Such high expectations must be calibrated. To conduct appropriate return on investment (ROI) evaluations, telehealth solutions and programs should be designed to consider the purpose of the solution. In general, we think of telehealth solutions for one of three primary purposes: improve access to specialty care, support care management, or provide nonemergency acute care services.

Purpose Improve access to specialty care Support care management Provide nonemergency, acute care

Patient at rural health center has video visit with remote ophthalmologist

Patient has in-home video visit with remote psychiatrist

Patient with CHF uses in-home scale, blood pressure monitor, and pulse oximeter that feeds data to remote care manager

Diabetic patient uses glucometer that sends data feeds to care manager

Employee with UTI has a video visit with a physician and receives prescription for ciprofloxacin

Parent with child having acute sinusitis has video visit with nurse practitioner and receives prescription for fluticasone and OTC remedies

Evaluating ROI
  • Who are the target population and who are the users?
  • What are utilization, cost of telehealth visits and for what specialty services and health conditions?
  • What are the comparative cost of services if patients were to travel for an in-person visit?
  • What are the costs to the originating site (if applicable) and remote provider site?
  • How has total utilization and PMPM cost for a given population changed following implementation of the telehealth program, adjusting for annual trends?
  • Consider other measures: nonemergency transportation costs; missed days of work/school; patient satisfaction; provider satisfaction.
  • Who are the target population and who are the users?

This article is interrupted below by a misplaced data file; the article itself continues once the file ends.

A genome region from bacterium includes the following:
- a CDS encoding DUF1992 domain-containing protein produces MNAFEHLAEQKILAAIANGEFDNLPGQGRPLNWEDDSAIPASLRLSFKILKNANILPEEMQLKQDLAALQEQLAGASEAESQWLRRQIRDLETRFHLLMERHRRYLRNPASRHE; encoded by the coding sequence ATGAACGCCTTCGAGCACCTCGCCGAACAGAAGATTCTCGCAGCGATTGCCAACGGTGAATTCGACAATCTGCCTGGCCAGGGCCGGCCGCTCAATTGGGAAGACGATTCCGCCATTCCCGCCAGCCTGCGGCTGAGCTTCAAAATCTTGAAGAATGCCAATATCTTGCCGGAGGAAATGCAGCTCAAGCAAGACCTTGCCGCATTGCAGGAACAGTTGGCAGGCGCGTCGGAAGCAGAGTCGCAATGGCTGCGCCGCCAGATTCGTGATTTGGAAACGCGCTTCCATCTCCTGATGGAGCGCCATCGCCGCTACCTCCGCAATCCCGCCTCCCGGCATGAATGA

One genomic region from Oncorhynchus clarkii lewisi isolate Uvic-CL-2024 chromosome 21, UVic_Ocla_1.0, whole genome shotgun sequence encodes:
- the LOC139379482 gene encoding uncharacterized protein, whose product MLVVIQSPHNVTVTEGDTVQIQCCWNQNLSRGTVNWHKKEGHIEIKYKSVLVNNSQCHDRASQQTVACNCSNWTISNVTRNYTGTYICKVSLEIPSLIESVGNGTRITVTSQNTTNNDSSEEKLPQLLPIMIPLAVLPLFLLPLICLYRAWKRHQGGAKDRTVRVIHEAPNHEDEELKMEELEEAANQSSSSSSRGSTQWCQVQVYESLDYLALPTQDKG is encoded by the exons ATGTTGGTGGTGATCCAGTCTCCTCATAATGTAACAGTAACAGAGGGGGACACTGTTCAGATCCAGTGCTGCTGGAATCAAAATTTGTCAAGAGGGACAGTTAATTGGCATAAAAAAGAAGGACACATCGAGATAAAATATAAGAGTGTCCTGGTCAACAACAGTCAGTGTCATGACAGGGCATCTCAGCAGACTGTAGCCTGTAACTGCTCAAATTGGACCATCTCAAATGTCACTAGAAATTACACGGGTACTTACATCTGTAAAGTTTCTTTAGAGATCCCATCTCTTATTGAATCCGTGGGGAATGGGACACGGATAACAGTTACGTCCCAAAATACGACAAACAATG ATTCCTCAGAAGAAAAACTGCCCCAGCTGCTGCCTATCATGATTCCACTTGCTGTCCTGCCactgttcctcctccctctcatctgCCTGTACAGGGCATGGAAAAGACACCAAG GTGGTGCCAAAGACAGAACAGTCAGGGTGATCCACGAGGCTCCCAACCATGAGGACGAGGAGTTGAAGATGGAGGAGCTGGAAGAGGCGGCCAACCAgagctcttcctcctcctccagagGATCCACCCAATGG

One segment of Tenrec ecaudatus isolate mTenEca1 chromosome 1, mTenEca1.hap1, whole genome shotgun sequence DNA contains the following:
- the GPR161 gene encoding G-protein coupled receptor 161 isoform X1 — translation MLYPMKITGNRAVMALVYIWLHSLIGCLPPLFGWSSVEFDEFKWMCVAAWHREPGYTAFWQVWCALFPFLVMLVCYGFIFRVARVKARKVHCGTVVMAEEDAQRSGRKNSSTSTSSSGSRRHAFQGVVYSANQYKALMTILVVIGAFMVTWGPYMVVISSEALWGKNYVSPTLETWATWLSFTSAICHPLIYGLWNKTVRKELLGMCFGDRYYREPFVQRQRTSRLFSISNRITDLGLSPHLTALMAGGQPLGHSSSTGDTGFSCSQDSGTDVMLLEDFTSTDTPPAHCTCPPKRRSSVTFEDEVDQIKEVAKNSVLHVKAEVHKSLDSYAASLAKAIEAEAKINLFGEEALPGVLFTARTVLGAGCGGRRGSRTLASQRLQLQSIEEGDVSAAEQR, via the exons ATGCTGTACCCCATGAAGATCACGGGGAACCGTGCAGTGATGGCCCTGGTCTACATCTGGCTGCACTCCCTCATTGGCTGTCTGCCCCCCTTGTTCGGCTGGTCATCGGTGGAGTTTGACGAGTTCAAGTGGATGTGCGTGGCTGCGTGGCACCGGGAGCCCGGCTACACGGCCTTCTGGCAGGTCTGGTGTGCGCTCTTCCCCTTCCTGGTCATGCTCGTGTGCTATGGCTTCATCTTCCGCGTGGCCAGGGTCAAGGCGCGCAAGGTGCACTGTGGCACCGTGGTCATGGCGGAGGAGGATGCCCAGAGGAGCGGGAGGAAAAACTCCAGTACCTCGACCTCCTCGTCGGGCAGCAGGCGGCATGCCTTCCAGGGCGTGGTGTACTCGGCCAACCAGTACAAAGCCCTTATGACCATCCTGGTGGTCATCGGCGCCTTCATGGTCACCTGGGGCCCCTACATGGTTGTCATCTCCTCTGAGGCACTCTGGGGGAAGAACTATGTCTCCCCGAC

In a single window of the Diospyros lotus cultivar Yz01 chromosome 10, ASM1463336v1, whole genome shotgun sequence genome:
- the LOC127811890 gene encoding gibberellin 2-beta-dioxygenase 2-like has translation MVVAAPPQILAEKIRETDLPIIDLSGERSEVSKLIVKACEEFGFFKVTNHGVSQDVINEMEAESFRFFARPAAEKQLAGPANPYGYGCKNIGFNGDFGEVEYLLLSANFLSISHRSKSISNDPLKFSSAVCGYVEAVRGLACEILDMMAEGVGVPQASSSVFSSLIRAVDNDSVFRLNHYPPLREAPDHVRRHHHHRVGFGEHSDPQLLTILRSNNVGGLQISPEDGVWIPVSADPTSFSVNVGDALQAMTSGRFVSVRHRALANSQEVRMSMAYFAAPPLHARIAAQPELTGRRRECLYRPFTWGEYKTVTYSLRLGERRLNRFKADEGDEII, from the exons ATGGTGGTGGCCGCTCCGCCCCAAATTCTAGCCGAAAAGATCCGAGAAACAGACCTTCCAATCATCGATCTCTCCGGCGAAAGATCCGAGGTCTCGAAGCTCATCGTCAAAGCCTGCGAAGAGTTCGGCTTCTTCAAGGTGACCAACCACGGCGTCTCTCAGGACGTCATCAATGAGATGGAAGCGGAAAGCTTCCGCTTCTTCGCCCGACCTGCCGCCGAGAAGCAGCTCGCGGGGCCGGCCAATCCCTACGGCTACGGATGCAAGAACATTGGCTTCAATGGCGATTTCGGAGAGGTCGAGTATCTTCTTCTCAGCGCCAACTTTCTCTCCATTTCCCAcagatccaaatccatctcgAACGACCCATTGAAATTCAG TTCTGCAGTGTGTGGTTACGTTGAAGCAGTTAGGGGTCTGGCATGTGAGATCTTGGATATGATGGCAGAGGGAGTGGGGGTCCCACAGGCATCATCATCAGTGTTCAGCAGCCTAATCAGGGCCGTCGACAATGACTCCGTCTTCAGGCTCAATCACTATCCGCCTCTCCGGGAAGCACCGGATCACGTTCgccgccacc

• What are utilization, cost of telehealth visits and for what specialty services and health conditions?
  • How does the telehealth solution support the care management program functions?
  • How has total utilization and PMPM cost changed following implementation of the care management program, for the target population, adjusting for annual trends?
  • Consider other measures: missed days of work/school; patient satisfaction; provider satisfaction.
  • Who are the target population and who are the users?
  • What are utilization, cost of telehealth visits and for what specialty services and health conditions?
  • Does telehealth substitute for other services (urgent care, physician office, ER)? What were the total cost of those substitute services?
  • Are there follow-up, in-person visits? Are those resulting from unresolved issues from the telehealth visit?
  • How has total utilization and PMPM cost changed following implementation of the telehealth program, adjusting for annual trends?
  • Consider other measures: missed days of work/school; patient satisfaction; provider satisfaction.

For example, a telehealth program designed to increase access to behavioral health should be expected to increase the total use and costs of behavioral healthcare services delivered to a given population. However, a robust evaluation of the potential return on investment should consider the total cost of care for healthcare services provided to a given population, including those which may have been avoided.

Studies assessing the impact of telehealth solutions designed to support care management functions such as post-discharge mobile device tools, wearables, or devices for home monitoring, should consider the chronic condition or care management program these technologies are intended to support. Robust evaluations should consider the care management program’s effects on the utilization and costs associated with the target population.